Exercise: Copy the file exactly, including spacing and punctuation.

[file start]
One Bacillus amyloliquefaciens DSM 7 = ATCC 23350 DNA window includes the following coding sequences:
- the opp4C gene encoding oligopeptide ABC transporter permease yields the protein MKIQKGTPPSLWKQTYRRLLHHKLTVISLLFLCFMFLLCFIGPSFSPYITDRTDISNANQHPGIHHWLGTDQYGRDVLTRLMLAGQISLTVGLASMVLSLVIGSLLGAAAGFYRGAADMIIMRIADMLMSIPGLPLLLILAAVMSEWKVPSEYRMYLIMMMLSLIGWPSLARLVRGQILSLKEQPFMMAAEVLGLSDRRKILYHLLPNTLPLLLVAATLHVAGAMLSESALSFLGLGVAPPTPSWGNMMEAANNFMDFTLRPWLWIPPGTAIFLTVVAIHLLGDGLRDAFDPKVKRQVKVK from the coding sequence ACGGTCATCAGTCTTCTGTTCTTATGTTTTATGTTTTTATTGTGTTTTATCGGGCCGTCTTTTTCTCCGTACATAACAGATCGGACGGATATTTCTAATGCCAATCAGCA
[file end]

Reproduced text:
One Bacillus amyloliquefaciens DSM 7 = ATCC 23350 DNA window includes the following coding sequences:
- the opp4C gene encoding oligopeptide ABC transporter permease yields the protein MKIQKGTPPSLWKQTYRRLLHHKLTVISLLFLCFMFLLCFIGPSFSPYITDRTDISNANQHPGIHHWLGTDQYGRDVLTRLMLAGQISLTVGLASMVLSLVIGSLLGAAAGFYRGAADMIIMRIADMLMSIPGLPLLLILAAVMSEWKVPSEYRMYLIMMMLSLIGWPSLARLVRGQILSLKEQPFMMAAEVLGLSDRRKILYHLLPNTLPLLLVAATLHVAGAMLSESALSFLGLGVAPPTPSWGNMMEAANNFMDFTLRPWLWIPPGTAIFLTVVAIHLLGDGLRDAFDPKVKRQVKVK from the coding sequence ACGGTCATCAGTCTTCTGTTCTTATGTTTTATGTTTTTATTGTGTTTTATCGGGCCGTCTTTTTCTCCGTACATAACAGATCGGACGGATATTTCTAATGCCAATCAGCA